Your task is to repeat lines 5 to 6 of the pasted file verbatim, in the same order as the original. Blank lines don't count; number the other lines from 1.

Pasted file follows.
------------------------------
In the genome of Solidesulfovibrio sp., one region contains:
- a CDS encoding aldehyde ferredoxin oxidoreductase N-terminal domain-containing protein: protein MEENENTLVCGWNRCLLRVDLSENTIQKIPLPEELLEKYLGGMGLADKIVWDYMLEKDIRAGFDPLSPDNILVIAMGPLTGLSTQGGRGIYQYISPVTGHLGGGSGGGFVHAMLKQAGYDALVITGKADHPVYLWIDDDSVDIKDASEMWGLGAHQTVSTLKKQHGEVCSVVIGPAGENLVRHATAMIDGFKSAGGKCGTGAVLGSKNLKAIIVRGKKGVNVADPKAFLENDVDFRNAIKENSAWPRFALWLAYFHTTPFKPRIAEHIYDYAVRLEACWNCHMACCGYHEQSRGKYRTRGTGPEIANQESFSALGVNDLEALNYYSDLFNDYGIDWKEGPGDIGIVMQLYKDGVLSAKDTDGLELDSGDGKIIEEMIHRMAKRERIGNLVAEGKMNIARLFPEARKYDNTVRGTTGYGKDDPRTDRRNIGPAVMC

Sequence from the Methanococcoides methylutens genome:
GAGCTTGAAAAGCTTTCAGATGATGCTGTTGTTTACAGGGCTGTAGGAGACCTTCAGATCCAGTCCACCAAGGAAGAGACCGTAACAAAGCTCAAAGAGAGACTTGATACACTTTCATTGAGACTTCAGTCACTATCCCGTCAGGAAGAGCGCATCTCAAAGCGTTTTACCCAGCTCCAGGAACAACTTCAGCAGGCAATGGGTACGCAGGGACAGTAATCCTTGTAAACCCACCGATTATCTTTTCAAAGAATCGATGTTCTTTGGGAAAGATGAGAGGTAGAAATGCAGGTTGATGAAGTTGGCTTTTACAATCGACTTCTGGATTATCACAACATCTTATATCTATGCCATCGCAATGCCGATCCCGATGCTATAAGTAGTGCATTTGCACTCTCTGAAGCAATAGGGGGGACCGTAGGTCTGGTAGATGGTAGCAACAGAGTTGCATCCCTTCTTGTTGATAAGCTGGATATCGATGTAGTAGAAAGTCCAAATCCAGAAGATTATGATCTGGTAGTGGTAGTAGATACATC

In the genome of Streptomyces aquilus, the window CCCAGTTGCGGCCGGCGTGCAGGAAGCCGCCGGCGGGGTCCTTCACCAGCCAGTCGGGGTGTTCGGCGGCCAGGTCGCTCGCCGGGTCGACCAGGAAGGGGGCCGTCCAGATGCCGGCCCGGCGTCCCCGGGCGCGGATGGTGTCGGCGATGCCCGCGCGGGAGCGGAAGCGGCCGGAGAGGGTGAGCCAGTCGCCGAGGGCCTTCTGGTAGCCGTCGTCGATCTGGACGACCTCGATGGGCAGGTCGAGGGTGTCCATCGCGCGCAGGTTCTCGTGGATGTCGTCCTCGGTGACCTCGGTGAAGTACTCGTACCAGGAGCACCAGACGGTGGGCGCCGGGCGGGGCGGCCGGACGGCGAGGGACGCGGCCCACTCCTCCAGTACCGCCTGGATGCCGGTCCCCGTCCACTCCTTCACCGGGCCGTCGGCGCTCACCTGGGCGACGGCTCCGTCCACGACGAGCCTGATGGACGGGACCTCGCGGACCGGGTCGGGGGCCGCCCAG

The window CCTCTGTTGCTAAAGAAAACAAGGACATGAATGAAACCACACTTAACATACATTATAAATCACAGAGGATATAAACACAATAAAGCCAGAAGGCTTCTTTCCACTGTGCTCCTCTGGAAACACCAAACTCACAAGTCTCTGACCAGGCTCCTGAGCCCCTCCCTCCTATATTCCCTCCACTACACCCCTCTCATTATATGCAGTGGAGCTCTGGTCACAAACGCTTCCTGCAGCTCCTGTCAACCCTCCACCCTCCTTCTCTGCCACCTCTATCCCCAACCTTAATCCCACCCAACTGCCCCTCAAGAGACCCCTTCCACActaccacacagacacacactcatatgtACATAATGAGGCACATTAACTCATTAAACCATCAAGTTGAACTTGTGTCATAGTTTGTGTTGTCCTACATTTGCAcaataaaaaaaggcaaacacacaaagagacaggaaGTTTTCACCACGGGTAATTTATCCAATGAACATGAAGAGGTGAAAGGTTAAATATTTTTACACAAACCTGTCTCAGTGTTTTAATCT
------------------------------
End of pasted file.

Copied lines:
In the genome of Streptomyces aquilus, the window CCCAGTTGCGGCCGGCGTGCAGGAAGCCGCCGGCGGGGTCCTTCACCAGCCAGTCGGGGTGTTCGGCGGCCAGGTCGCTCGCCGGGTCGACCAGGAAGGGGGCCGTCCAGATGCCGGCCCGGCGTCCCCGGGCGCGGATGGTGTCGGCGATGCCCGCGCGGGAGCGGAAGCGGCCGGAGAGGGTGAGCCAGTCGCCGAGGGCCTTCTGGTAGCCGTCGTCGATCTGGACGACCTCGATGGGCAGGTCGAGGGTGTCCATCGCGCGCAGGTTCTCGTGGATGTCGTCCTCGGTGACCTCGGTGAAGTACTCGTACCAGGAGCACCAGACGGTGGGCGCCGGGCGGGGCGGCCGGACGGCGAGGGACGCGGCCCACTCCTCCAGTACCGCCTGGATGCCGGTCCCCGTCCACTCCTTCACCGGGCCGTCGGCGCTCACCTGGGCGACGGCTCCGTCCACGACGAGCCTGATGGACGGGACCTCGCGGACCGGGTCGGGGGCCGCCCAG

The window CCTCTGTTGCTAAAGAAAACAAGGACATGAATGAAACCACACTTAACATACATTATAAATCACAGAGGATATAAACACAATAAAGCCAGAAGGCTTCTTTCCACTGTGCTCCTCTGGAAACACCAAACTCACAAGTCTCTGACCAGGCTCCTGAGCCCCTCCCTCCTATATTCCCTCCACTACACCCCTCTCATTATATGCAGTGGAGCTCTGGTCACAAACGCTTCCTGCAGCTCCTGTCAACCCTCCACCCTCCTTCTCTGCCACCTCTATCCCCAACCTTAATCCCACCCAACTGCCCCTCAAGAGACCCCTTCCACActaccacacagacacacactcatatgtACATAATGAGGCACATTAACTCATTAAACCATCAAGTTGAACTTGTGTCATAGTTTGTGTTGTCCTACATTTGCAcaataaaaaaaggcaaacacacaaagagacaggaaGTTTTCACCACGGGTAATTTATCCAATGAACATGAAGAGGTGAAAGGTTAAATATTTTTACACAAACCTGTCTCAGTGTTTTAATCT